Tuesday, May 1, 2007


Still on book tour for Rollback ...

Vancouver was fabulous. Bonnie Jean Mah, who was one of my writing students at Banff in 2000, picked me up at the airport. We rushed off to Chapters on Robson Street, so I could sign stock.

The afternoon was spent with meetings. Bonnie Jean and I got the behind-the-scenes tour at Mainframe, Canada's leading computer-animation house, from studio head Paul Gertz. Then we headed over to Rampage Entertainment, the company that has optioned Calculating God, for a meeting with the business-affairs manager and the scriptwriter who is adapting the novel.

After that, there was another meeting, about which more later, if anything comes of it. :)

Then it was dinner. Bonnie Jean's husband Jeff and her seven-year-old daughter Sabrina joined us, as did old friends Daneen and Will McDermott, who drove up from Washington state.

The event at White Dwarf -- Vancouver's SF specialty store -- was excellent. The house was packed; in fact, next time, we're going to have to do my event at the local library (with White Dwarf as the bookseller, of course!). We sold out the entire stock of copies of Rollback, and, as this was the last day of the month, White Dwarf co-owner Jill was able to confirm that Rollback was the number-one bestselling book at White Dwarf for the month of April -- woohoo!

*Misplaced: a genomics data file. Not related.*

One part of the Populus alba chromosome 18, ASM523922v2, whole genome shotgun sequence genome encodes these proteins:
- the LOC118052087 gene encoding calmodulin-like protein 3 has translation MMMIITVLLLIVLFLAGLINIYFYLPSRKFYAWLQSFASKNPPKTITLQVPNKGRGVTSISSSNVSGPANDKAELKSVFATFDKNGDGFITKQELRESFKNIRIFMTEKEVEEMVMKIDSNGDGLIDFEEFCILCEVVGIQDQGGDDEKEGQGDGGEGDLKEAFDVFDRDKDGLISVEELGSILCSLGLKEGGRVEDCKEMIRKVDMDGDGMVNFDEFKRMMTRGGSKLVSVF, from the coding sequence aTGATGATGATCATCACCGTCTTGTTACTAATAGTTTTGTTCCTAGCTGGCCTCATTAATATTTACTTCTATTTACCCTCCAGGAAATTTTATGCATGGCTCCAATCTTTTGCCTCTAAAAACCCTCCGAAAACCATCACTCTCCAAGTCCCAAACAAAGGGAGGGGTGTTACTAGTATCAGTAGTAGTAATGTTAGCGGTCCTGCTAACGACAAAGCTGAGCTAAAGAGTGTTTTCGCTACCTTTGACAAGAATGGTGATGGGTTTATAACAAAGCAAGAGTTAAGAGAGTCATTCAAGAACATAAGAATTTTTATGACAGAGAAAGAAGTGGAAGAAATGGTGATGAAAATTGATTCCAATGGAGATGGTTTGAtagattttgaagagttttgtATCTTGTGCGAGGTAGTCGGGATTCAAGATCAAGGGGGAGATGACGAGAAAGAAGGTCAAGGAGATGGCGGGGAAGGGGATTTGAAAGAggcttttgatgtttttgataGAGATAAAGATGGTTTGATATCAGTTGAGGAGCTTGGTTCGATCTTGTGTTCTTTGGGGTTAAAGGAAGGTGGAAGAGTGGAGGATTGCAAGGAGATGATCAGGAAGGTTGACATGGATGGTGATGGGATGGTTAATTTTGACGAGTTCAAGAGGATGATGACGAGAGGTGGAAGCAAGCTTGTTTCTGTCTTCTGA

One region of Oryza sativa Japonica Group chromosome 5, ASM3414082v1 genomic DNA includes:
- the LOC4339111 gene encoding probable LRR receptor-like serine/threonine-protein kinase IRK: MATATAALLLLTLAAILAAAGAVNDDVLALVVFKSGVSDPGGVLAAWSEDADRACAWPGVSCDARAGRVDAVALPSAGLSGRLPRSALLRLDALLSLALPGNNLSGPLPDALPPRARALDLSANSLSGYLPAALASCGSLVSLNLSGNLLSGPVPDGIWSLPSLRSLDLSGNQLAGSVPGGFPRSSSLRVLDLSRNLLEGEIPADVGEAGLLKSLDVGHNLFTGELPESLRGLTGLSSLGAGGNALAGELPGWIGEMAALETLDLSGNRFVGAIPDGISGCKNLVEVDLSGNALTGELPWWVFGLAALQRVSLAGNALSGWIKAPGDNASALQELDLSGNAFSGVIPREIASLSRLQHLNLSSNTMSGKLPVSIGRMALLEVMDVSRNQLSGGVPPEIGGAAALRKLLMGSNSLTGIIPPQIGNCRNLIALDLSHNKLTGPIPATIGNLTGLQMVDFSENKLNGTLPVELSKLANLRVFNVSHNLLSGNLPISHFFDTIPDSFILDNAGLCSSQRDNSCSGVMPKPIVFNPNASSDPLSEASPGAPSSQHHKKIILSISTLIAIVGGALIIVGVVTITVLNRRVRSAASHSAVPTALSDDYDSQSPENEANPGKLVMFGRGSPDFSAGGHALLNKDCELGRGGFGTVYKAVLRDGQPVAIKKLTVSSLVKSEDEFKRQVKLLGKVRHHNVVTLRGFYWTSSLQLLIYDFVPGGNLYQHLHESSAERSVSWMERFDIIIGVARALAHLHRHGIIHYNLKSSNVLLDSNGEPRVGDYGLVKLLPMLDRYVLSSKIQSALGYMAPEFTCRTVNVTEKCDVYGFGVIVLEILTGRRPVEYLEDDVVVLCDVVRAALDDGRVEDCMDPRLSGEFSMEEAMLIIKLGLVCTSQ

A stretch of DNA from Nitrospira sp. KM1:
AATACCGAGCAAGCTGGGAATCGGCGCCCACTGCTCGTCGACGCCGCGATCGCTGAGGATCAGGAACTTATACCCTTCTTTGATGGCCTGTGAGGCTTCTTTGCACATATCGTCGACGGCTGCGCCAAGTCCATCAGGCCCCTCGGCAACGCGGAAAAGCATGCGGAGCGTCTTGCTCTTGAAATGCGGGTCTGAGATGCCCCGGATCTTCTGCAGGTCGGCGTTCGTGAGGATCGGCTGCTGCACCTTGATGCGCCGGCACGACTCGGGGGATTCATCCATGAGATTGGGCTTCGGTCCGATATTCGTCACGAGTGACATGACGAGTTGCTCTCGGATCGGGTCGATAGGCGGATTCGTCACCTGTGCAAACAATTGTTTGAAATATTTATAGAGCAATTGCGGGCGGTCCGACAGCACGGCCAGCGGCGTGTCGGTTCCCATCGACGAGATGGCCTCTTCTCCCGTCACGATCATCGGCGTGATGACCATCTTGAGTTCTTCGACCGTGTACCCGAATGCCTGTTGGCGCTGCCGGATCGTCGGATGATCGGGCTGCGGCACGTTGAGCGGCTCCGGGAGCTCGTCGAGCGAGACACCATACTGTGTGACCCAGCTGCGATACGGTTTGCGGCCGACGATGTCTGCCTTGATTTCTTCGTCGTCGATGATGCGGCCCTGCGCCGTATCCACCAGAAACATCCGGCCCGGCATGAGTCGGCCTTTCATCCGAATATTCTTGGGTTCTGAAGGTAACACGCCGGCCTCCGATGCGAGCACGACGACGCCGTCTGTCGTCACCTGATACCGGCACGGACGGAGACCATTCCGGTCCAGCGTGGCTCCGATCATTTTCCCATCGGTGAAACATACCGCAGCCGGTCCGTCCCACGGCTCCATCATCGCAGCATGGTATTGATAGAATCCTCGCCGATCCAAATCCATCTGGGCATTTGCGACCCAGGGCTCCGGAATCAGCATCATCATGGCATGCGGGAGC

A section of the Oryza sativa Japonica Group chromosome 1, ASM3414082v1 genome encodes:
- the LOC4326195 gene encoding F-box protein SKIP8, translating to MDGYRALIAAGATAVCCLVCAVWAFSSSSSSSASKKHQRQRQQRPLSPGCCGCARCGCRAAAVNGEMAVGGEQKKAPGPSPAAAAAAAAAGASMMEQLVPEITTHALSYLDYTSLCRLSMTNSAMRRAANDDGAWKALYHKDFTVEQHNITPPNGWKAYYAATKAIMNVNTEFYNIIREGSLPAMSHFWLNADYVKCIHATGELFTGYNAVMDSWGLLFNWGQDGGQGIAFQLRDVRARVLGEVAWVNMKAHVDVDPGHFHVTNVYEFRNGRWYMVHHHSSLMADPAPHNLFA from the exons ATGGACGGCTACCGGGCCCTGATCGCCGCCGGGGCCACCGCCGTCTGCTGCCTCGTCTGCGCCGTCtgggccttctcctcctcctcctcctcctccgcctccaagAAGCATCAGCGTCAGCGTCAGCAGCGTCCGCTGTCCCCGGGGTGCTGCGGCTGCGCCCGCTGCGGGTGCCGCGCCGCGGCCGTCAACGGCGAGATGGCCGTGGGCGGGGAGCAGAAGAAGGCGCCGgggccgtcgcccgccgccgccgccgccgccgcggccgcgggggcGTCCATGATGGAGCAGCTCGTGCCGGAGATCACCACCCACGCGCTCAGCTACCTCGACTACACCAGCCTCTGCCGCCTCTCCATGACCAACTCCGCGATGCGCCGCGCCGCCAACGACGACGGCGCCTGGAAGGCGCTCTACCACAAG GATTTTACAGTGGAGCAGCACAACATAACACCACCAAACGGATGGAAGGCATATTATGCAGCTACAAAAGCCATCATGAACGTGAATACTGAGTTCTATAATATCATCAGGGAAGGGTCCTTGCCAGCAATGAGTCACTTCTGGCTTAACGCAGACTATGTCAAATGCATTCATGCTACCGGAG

I spent the night in a hotel by the airport, then took an early shuttle to the airport, and flew off to Edmonton, the next stop on the tour. I'm exhausted, but having a blast!

Some photos:

Arriving at White Dwarf, Vancouver's SF specialty store

A packed house

An animated reading from Rollback

Writer Will McDermott and his wife Daneen, who came all the way from Washington State for Rob's reading

Ma, Mah! Rob with Bonnie Jean Mah and her daughter Sabrina

The Robert J. Sawyer Web Site


At May 02, 2007 2:53 AM , Blogger bloginhood said...

Hi Rob,

Great to meet you the other night at White Dwarf. Thanks for signing my copy of Rollback and for discussing how you put yourself into the mindset of an octogenarian. Looking forward to seeing how you apply the same techniques in your next novel where I think you'd mentioned you'd centre on the character of a 15-year-old blind girl. Interesting also to hear your thoughts on the seeming halt to Darwinism in modern human evolution.



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